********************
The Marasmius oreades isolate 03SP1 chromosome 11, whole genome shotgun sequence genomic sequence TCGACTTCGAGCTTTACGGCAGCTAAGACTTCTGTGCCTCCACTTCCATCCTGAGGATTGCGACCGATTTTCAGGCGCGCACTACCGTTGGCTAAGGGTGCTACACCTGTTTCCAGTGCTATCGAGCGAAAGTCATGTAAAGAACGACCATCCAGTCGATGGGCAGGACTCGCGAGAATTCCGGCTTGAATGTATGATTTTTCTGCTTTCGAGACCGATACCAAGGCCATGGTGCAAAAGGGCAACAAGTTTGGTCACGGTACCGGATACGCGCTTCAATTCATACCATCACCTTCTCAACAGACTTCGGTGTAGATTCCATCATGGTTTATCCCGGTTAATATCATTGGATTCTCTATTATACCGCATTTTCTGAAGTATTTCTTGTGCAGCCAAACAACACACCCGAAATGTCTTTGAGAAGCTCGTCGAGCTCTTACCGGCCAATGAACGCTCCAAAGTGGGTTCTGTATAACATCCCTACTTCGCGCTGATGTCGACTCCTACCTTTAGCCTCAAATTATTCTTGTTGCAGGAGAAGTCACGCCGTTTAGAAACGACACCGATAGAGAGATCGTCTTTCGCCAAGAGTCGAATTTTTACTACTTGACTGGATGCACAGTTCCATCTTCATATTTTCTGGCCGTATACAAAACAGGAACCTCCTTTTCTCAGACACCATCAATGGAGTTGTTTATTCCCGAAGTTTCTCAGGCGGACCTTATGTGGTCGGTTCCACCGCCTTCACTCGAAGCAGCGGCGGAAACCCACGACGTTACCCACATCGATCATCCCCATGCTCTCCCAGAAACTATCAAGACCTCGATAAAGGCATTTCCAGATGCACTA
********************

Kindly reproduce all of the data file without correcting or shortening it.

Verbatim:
The Marasmius oreades isolate 03SP1 chromosome 11, whole genome shotgun sequence genomic sequence TCGACTTCGAGCTTTACGGCAGCTAAGACTTCTGTGCCTCCACTTCCATCCTGAGGATTGCGACCGATTTTCAGGCGCGCACTACCGTTGGCTAAGGGTGCTACACCTGTTTCCAGTGCTATCGAGCGAAAGTCATGTAAAGAACGACCATCCAGTCGATGGGCAGGACTCGCGAGAATTCCGGCTTGAATGTATGATTTTTCTGCTTTCGAGACCGATACCAAGGCCATGGTGCAAAAGGGCAACAAGTTTGGTCACGGTACCGGATACGCGCTTCAATTCATACCATCACCTTCTCAACAGACTTCGGTGTAGATTCCATCATGGTTTATCCCGGTTAATATCATTGGATTCTCTATTATACCGCATTTTCTGAAGTATTTCTTGTGCAGCCAAACAACACACCCGAAATGTCTTTGAGAAGCTCGTCGAGCTCTTACCGGCCAATGAACGCTCCAAAGTGGGTTCTGTATAACATCCCTACTTCGCGCTGATGTCGACTCCTACCTTTAGCCTCAAATTATTCTTGTTGCAGGAGAAGTCACGCCGTTTAGAAACGACACCGATAGAGAGATCGTCTTTCGCCAAGAGTCGAATTTTTACTACTTGACTGGATGCACAGTTCCATCTTCATATTTTCTGGCCGTATACAAAACAGGAACCTCCTTTTCTCAGACACCATCAATGGAGTTGTTTATTCCCGAAGTTTCTCAGGCGGACCTTATGTGGTCGGTTCCACCGCCTTCACTCGAAGCAGCGGCGGAAACCCACGACGTTACCCACATCGATCATCCCCATGCTCTCCCAGAAACTATCAAGACCTCGATAAAGGCATTTCCAGATGCACTA